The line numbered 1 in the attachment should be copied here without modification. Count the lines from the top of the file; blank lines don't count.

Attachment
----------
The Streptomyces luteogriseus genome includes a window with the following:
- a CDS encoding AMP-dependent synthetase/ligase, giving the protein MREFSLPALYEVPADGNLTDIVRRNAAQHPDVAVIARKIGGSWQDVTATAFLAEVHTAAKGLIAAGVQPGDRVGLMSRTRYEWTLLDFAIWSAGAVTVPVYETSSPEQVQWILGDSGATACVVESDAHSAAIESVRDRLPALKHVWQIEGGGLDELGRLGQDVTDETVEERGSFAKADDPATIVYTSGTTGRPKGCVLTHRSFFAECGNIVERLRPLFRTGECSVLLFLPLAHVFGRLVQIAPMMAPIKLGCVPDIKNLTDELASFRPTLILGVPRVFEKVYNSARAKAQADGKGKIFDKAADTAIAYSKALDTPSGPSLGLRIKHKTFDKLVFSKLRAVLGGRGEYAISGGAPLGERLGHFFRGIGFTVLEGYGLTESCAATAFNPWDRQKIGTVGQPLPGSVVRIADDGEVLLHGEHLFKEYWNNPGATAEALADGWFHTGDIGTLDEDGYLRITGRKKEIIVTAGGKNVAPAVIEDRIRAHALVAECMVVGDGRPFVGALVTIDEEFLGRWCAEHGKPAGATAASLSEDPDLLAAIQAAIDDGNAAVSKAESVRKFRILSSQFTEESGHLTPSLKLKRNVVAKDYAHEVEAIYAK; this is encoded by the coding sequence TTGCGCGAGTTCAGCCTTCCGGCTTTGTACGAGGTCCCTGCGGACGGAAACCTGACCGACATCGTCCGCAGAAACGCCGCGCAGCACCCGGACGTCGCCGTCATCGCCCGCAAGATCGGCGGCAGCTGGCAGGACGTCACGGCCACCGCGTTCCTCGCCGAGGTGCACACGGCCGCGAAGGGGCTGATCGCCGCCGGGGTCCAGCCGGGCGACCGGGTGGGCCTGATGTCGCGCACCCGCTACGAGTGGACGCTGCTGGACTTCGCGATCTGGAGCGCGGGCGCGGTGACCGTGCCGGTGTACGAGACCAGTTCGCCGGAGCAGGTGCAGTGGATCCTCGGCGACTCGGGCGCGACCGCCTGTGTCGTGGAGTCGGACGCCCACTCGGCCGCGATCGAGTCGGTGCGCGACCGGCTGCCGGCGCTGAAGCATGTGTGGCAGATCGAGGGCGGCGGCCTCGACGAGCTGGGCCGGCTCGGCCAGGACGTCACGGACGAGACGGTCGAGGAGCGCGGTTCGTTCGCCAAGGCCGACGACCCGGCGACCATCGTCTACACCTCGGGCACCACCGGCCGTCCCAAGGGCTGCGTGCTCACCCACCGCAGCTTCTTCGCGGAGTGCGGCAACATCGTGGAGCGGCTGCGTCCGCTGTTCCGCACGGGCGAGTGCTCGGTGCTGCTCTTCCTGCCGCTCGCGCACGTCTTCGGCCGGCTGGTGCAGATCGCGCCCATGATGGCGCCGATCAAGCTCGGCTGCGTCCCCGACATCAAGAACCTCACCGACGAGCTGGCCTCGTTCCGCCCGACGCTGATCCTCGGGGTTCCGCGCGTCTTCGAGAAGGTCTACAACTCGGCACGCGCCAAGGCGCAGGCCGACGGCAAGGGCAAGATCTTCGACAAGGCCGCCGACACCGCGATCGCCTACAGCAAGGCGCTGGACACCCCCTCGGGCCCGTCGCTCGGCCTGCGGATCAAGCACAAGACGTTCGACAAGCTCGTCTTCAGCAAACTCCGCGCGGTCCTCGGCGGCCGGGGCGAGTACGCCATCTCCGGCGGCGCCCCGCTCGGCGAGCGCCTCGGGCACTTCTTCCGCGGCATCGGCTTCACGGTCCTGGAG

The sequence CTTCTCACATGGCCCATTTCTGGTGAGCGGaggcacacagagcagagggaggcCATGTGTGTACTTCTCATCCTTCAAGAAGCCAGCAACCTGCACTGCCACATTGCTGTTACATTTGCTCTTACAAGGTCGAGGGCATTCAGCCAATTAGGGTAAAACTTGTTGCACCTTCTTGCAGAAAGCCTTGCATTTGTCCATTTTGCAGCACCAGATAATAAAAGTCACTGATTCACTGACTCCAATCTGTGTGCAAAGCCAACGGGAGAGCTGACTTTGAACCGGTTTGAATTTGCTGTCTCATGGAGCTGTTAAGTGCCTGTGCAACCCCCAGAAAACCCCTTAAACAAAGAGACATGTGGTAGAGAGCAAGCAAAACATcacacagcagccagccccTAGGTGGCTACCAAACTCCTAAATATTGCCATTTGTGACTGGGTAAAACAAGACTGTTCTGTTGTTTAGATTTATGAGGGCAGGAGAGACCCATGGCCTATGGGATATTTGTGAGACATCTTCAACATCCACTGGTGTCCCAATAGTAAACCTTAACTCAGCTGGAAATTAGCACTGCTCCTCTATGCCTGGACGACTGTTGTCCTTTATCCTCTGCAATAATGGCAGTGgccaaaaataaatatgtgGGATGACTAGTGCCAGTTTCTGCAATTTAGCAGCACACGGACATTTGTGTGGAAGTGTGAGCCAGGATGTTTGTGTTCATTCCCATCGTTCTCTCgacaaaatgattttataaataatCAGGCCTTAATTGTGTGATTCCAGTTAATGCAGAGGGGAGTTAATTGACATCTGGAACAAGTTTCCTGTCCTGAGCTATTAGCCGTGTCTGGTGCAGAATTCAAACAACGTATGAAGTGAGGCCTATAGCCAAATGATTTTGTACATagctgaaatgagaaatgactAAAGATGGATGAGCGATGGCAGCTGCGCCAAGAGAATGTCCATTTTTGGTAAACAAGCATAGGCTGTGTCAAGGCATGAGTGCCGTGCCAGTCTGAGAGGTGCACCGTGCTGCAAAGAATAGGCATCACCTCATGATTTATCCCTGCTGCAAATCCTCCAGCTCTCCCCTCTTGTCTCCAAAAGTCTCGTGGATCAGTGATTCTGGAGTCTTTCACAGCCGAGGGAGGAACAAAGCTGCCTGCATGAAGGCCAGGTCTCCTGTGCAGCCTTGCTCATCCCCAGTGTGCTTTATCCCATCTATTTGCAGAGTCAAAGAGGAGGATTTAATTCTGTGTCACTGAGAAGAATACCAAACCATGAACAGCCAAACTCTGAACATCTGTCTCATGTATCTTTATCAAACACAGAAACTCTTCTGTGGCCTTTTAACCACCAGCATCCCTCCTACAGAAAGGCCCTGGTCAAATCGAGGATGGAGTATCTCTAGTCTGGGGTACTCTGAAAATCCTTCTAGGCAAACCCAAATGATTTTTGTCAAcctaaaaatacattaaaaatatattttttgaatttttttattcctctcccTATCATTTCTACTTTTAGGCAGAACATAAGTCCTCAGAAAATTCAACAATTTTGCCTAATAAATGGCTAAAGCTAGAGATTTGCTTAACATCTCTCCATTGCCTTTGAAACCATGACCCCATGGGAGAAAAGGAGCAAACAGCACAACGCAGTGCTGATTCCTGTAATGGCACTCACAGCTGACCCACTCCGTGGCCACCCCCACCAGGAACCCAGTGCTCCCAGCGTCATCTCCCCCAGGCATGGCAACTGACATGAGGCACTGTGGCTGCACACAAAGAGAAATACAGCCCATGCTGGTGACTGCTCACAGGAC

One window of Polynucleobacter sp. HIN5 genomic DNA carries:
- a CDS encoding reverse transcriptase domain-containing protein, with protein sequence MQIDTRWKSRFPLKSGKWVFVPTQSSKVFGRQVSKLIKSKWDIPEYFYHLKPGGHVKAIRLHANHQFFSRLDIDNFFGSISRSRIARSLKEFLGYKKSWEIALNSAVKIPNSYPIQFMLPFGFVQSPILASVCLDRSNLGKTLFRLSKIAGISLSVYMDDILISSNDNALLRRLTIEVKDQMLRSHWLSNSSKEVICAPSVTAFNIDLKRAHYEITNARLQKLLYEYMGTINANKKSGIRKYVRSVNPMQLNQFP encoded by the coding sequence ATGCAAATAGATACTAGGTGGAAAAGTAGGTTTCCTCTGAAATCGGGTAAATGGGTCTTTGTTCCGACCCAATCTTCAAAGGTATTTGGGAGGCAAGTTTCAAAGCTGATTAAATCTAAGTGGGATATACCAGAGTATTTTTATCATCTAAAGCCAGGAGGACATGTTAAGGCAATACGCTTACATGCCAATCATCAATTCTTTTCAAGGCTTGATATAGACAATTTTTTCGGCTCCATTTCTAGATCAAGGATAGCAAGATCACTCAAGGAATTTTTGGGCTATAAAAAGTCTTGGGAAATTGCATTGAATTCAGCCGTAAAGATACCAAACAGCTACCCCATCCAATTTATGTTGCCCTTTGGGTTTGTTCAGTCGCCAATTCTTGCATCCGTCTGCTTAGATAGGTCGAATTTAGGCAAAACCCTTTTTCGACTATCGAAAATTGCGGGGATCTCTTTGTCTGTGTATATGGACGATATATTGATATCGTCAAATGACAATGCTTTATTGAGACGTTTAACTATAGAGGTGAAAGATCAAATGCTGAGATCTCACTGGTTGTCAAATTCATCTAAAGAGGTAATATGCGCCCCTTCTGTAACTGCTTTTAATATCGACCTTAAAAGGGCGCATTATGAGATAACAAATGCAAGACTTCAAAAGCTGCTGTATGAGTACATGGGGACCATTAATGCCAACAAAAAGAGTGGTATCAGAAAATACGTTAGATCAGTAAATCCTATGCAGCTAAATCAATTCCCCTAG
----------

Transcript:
The Streptomyces luteogriseus genome includes a window with the following: